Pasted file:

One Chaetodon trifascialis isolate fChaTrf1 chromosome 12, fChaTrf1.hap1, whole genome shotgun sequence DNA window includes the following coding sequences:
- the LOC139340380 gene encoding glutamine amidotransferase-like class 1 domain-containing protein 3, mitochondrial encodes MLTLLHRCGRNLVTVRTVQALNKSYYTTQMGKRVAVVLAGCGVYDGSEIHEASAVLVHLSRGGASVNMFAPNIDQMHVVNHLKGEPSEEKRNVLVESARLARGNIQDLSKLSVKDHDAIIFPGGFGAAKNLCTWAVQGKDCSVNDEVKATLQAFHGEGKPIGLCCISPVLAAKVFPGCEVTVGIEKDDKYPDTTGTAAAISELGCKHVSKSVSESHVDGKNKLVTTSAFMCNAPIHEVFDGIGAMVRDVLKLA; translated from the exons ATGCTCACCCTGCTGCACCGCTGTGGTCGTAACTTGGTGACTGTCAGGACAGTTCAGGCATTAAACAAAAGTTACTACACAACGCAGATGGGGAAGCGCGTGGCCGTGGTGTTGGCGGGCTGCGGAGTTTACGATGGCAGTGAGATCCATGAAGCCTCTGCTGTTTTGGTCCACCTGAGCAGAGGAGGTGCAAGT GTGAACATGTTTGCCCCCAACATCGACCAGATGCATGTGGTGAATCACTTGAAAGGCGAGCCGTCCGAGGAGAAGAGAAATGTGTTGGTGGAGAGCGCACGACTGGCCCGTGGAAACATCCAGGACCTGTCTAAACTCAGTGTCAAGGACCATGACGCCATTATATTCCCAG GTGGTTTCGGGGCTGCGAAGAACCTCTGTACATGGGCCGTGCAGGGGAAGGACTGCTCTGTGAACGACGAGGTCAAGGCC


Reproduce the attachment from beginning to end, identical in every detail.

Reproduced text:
One Chaetodon trifascialis isolate fChaTrf1 chromosome 12, fChaTrf1.hap1, whole genome shotgun sequence DNA window includes the following coding sequences:
- the LOC139340380 gene encoding glutamine amidotransferase-like class 1 domain-containing protein 3, mitochondrial encodes MLTLLHRCGRNLVTVRTVQALNKSYYTTQMGKRVAVVLAGCGVYDGSEIHEASAVLVHLSRGGASVNMFAPNIDQMHVVNHLKGEPSEEKRNVLVESARLARGNIQDLSKLSVKDHDAIIFPGGFGAAKNLCTWAVQGKDCSVNDEVKATLQAFHGEGKPIGLCCISPVLAAKVFPGCEVTVGIEKDDKYPDTTGTAAAISELGCKHVSKSVSESHVDGKNKLVTTSAFMCNAPIHEVFDGIGAMVRDVLKLA; translated from the exons ATGCTCACCCTGCTGCACCGCTGTGGTCGTAACTTGGTGACTGTCAGGACAGTTCAGGCATTAAACAAAAGTTACTACACAACGCAGATGGGGAAGCGCGTGGCCGTGGTGTTGGCGGGCTGCGGAGTTTACGATGGCAGTGAGATCCATGAAGCCTCTGCTGTTTTGGTCCACCTGAGCAGAGGAGGTGCAAGT GTGAACATGTTTGCCCCCAACATCGACCAGATGCATGTGGTGAATCACTTGAAAGGCGAGCCGTCCGAGGAGAAGAGAAATGTGTTGGTGGAGAGCGCACGACTGGCCCGTGGAAACATCCAGGACCTGTCTAAACTCAGTGTCAAGGACCATGACGCCATTATATTCCCAG GTGGTTTCGGGGCTGCGAAGAACCTCTGTACATGGGCCGTGCAGGGGAAGGACTGCTCTGTGAACGACGAGGTCAAGGCC